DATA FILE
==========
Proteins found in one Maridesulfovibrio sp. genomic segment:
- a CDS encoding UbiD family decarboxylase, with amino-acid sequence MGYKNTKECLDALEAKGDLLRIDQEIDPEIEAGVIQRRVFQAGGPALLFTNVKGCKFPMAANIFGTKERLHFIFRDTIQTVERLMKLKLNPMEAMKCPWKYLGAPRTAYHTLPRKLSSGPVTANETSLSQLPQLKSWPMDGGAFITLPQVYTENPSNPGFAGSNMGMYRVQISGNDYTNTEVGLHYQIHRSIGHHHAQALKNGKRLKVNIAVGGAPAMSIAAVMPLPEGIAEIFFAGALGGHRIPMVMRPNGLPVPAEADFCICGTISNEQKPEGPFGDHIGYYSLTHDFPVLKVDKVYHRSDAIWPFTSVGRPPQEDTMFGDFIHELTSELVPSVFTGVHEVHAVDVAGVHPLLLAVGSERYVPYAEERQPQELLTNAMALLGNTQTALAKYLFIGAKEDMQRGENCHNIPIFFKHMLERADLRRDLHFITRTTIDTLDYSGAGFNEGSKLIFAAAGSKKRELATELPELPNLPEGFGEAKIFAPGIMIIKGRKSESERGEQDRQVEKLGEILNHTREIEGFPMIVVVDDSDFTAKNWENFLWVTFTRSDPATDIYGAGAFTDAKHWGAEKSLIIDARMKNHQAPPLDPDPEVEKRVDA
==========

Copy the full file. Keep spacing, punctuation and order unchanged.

Proteins found in one Maridesulfovibrio sp. genomic segment:
- a CDS encoding UbiD family decarboxylase, with amino-acid sequence MGYKNTKECLDALEAKGDLLRIDQEIDPEIEAGVIQRRVFQAGGPALLFTNVKGCKFPMAANIFGTKERLHFIFRDTIQTVERLMKLKLNPMEAMKCPWKYLGAPRTAYHTLPRKLSSGPVTANETSLSQLPQLKSWPMDGGAFITLPQVYTENPSNPGFAGSNMGMYRVQISGNDYTNTEVGLHYQIHRSIGHHHAQALKNGKRLKVNIAVGGAPAMSIAAVMPLPEGIAEIFFAGALGGHRIPMVMRPNGLPVPAEADFCICGTISNEQKPEGPFGDHIGYYSLTHDFPVLKVDKVYHRSDAIWPFTSVGRPPQEDTMFGDFIHELTSELVPSVFTGVHEVHAVDVAGVHPLLLAVGSERYVPYAEERQPQELLTNAMALLGNTQTALAKYLFIGAKEDMQRGENCHNIPIFFKHMLERADLRRDLHFITRTTIDTLDYSGAGFNEGSKLIFAAAGSKKRELATELPELPNLPEGFGEAKIFAPGIMIIKGRKSESERGEQDRQVEKLGEILNHTREIEGFPMIVVVDDSDFTAKNWENFLWVTFTRSDPATDIYGAGAFTDAKHWGAEKSLIIDARMKNHQAPPLDPDPEVEKRVDA